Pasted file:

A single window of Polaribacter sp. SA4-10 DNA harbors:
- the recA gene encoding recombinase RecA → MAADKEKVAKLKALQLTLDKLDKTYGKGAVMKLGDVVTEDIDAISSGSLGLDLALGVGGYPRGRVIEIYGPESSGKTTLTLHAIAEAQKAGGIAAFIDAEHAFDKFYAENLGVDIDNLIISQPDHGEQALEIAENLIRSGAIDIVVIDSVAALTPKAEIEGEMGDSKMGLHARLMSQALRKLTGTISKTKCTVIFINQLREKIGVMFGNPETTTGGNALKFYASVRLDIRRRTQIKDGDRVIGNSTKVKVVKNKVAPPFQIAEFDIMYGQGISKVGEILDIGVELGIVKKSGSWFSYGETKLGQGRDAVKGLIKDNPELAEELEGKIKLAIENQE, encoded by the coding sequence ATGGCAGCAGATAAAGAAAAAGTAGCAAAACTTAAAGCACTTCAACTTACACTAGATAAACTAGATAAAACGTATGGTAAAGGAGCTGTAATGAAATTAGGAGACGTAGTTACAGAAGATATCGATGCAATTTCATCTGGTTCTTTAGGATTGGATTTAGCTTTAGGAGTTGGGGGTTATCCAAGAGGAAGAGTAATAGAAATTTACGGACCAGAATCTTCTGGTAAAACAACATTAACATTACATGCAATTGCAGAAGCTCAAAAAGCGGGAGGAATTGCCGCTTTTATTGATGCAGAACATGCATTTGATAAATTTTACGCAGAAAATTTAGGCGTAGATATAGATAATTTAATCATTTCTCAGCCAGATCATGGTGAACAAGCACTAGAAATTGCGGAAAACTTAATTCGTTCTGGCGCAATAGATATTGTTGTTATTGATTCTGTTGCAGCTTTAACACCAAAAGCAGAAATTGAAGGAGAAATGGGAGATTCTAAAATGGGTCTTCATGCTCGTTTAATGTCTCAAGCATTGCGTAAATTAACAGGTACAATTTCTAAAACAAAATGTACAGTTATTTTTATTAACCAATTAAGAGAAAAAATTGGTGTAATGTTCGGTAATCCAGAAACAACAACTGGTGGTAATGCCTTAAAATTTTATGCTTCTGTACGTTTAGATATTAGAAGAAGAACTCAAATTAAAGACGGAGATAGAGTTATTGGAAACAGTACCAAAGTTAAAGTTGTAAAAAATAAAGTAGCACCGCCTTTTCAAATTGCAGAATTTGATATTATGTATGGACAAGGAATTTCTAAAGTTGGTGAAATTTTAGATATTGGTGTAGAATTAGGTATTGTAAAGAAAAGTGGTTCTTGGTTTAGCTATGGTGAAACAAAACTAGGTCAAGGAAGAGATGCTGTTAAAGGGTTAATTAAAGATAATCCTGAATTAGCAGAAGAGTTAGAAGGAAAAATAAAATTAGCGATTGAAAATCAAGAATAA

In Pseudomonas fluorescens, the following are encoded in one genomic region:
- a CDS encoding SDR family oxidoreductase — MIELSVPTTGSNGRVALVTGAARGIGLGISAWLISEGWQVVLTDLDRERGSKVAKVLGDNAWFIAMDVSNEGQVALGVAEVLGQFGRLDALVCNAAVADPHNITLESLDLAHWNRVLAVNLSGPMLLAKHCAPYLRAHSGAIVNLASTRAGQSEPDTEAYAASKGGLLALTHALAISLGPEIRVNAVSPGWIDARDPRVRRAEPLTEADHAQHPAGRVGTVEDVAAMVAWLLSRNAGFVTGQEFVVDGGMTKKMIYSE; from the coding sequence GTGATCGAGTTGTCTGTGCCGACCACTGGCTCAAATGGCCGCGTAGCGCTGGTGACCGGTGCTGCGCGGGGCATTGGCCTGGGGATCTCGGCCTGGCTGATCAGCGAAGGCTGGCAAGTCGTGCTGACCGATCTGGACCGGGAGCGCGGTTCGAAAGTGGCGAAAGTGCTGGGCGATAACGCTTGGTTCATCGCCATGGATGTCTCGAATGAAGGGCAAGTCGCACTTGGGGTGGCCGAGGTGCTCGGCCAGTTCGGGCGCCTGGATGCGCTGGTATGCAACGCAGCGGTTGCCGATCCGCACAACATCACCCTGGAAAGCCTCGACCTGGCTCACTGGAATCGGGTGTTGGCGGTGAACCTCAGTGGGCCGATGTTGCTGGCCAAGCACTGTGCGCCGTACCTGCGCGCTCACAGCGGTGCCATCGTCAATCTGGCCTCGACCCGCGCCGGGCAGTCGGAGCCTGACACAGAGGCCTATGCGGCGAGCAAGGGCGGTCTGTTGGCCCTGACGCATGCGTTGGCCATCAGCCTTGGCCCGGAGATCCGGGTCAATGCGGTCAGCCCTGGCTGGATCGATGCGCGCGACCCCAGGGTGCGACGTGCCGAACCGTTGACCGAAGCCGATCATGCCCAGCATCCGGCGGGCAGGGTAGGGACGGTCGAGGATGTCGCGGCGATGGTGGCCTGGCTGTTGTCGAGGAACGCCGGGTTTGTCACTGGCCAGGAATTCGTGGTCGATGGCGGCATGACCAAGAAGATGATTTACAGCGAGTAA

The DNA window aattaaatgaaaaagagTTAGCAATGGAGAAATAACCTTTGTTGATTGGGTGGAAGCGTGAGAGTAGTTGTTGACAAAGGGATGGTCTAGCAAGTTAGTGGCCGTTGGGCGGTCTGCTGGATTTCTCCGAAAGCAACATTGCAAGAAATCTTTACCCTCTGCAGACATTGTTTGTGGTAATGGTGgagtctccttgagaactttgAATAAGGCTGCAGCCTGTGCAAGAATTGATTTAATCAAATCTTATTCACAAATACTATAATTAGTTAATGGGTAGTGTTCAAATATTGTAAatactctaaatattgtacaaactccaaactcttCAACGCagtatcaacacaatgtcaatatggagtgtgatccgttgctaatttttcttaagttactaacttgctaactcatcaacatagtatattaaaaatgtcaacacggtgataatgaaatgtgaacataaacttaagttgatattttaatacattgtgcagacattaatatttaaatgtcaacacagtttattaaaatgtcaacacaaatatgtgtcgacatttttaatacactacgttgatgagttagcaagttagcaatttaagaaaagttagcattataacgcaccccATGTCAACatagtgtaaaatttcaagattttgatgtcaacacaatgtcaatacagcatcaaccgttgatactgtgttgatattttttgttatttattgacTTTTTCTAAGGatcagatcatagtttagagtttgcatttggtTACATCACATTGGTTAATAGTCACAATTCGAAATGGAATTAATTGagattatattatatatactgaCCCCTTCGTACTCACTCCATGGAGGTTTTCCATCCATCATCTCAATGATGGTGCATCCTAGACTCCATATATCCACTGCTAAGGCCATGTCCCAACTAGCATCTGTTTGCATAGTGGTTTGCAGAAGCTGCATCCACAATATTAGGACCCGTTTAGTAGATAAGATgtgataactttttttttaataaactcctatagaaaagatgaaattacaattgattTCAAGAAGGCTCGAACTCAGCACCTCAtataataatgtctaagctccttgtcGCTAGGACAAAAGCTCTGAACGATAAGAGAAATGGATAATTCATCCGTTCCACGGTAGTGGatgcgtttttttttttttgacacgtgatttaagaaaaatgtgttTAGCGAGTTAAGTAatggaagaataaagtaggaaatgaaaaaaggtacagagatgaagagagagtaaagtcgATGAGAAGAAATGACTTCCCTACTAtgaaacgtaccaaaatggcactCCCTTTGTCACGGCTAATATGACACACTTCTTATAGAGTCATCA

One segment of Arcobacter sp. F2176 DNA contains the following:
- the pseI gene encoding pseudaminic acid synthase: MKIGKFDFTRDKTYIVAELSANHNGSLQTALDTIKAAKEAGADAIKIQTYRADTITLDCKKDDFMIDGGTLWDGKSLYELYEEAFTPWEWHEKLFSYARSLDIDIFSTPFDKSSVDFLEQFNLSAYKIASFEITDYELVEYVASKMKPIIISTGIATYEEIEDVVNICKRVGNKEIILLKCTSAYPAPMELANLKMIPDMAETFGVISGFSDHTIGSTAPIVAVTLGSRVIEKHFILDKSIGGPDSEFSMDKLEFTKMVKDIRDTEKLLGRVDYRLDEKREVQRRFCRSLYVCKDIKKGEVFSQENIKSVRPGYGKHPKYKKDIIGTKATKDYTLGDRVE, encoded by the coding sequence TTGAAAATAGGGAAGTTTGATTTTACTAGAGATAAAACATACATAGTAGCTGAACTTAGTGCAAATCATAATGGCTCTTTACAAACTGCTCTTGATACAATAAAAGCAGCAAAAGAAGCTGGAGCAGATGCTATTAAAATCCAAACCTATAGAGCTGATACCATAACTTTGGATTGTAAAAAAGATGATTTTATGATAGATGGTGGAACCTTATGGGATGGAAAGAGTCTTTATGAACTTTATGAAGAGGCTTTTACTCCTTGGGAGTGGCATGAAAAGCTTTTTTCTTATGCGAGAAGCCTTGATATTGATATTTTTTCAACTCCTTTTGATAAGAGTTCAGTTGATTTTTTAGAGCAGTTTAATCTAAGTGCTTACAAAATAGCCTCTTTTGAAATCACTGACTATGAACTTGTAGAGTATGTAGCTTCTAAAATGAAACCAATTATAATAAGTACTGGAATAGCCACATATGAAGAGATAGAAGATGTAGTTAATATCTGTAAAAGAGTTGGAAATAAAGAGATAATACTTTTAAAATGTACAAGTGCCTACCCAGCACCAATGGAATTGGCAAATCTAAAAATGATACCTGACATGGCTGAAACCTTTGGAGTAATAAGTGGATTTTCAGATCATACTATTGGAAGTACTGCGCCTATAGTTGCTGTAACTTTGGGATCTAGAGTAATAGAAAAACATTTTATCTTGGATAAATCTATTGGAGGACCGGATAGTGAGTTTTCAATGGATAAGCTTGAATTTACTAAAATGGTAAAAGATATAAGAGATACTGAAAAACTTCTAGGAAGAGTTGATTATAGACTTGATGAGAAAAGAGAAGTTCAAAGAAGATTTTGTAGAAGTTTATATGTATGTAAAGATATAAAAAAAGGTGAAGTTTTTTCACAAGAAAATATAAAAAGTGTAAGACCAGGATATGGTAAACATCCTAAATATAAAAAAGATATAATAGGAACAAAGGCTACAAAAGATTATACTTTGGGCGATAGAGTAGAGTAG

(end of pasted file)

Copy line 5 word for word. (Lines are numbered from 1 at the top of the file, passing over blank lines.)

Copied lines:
The DNA window aattaaatgaaaaagagTTAGCAATGGAGAAATAACCTTTGTTGATTGGGTGGAAGCGTGAGAGTAGTTGTTGACAAAGGGATGGTCTAGCAAGTTAGTGGCCGTTGGGCGGTCTGCTGGATTTCTCCGAAAGCAACATTGCAAGAAATCTTTACCCTCTGCAGACATTGTTTGTGGTAATGGTGgagtctccttgagaactttgAATAAGGCTGCAGCCTGTGCAAGAATTGATTTAATCAAATCTTATTCACAAATACTATAATTAGTTAATGGGTAGTGTTCAAATATTGTAAatactctaaatattgtacaaactccaaactcttCAACGCagtatcaacacaatgtcaatatggagtgtgatccgttgctaatttttcttaagttactaacttgctaactcatcaacatagtatattaaaaatgtcaacacggtgataatgaaatgtgaacataaacttaagttgatattttaatacattgtgcagacattaatatttaaatgtcaacacagtttattaaaatgtcaacacaaatatgtgtcgacatttttaatacactacgttgatgagttagcaagttagcaatttaagaaaagttagcattataacgcaccccATGTCAACatagtgtaaaatttcaagattttgatgtcaacacaatgtcaatacagcatcaaccgttgatactgtgttgatattttttgttatttattgacTTTTTCTAAGGatcagatcatagtttagagtttgcatttggtTACATCACATTGGTTAATAGTCACAATTCGAAATGGAATTAATTGagattatattatatatactgaCCCCTTCGTACTCACTCCATGGAGGTTTTCCATCCATCATCTCAATGATGGTGCATCCTAGACTCCATATATCCACTGCTAAGGCCATGTCCCAACTAGCATCTGTTTGCATAGTGGTTTGCAGAAGCTGCATCCACAATATTAGGACCCGTTTAGTAGATAAGATgtgataactttttttttaataaactcctatagaaaagatgaaattacaattgattTCAAGAAGGCTCGAACTCAGCACCTCAtataataatgtctaagctccttgtcGCTAGGACAAAAGCTCTGAACGATAAGAGAAATGGATAATTCATCCGTTCCACGGTAGTGGatgcgtttttttttttttgacacgtgatttaagaaaaatgtgttTAGCGAGTTAAGTAatggaagaataaagtaggaaatgaaaaaaggtacagagatgaagagagagtaaagtcgATGAGAAGAAATGACTTCCCTACTAtgaaacgtaccaaaatggcactCCCTTTGTCACGGCTAATATGACACACTTCTTATAGAGTCATCA